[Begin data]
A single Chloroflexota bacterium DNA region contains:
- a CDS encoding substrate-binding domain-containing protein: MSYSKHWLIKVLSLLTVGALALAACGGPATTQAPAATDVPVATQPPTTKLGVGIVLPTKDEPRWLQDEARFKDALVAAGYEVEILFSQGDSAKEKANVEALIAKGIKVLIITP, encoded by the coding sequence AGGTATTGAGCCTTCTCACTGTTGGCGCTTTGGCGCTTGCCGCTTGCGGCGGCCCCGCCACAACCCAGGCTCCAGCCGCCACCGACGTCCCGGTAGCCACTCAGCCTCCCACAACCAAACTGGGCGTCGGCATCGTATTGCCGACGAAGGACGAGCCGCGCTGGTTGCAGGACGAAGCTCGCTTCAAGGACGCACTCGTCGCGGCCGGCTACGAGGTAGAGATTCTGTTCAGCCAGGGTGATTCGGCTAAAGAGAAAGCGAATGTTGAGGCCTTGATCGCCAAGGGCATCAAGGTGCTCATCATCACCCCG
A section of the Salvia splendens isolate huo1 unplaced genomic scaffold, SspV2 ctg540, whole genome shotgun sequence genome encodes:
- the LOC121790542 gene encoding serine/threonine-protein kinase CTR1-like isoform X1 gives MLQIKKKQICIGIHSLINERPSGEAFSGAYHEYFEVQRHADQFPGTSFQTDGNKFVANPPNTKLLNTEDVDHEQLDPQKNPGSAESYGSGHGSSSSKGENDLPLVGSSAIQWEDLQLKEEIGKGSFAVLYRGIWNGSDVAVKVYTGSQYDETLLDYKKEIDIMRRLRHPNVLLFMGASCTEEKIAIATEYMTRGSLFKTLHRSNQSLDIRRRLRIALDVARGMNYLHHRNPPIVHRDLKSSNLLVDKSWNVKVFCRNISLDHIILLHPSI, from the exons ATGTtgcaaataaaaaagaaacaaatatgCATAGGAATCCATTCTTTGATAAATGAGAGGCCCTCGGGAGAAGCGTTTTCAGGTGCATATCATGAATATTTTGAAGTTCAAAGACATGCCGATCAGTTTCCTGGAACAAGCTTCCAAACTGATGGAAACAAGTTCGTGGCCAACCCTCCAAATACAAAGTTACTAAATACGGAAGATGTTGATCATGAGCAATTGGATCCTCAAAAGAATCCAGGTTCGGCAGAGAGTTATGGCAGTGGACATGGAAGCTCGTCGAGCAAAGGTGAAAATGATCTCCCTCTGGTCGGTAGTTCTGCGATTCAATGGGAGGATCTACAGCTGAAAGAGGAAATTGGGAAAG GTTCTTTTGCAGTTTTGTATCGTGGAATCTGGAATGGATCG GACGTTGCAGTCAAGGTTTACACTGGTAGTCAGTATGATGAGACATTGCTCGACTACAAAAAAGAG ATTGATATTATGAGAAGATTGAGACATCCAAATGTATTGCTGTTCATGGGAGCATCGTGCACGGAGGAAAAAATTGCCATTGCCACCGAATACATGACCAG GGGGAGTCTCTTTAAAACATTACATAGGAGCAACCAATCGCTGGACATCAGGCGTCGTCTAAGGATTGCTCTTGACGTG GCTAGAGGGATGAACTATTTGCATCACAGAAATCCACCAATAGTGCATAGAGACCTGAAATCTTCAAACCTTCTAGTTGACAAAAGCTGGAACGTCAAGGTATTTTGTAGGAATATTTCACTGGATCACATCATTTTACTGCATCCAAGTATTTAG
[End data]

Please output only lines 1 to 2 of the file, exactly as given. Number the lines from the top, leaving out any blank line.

A single Chloroflexota bacterium DNA region contains:
- a CDS encoding substrate-binding domain-containing protein: MSYSKHWLIKVLSLLTVGALALAACGGPATTQAPAATDVPVATQPPTTKLGVGIVLPTKDEPRWLQDEARFKDALVAAGYEVEILFSQGDSAKEKANVEALIAKGIKVLIITP, encoded by the coding sequence AGGTATTGAGCCTTCTCACTGTTGGCGCTTTGGCGCTTGCCGCTTGCGGCGGCCCCGCCACAACCCAGGCTCCAGCCGCCACCGACGTCCCGGTAGCCACTCAGCCTCCCACAACCAAACTGGGCGTCGGCATCGTATTGCCGACGAAGGACGAGCCGCGCTGGTTGCAGGACGAAGCTCGCTTCAAGGACGCACTCGTCGCGGCCGGCTACGAGGTAGAGATTCTGTTCAGCCAGGGTGATTCGGCTAAAGAGAAAGCGAATGTTGAGGCCTTGATCGCCAAGGGCATCAAGGTGCTCATCATCACCCCG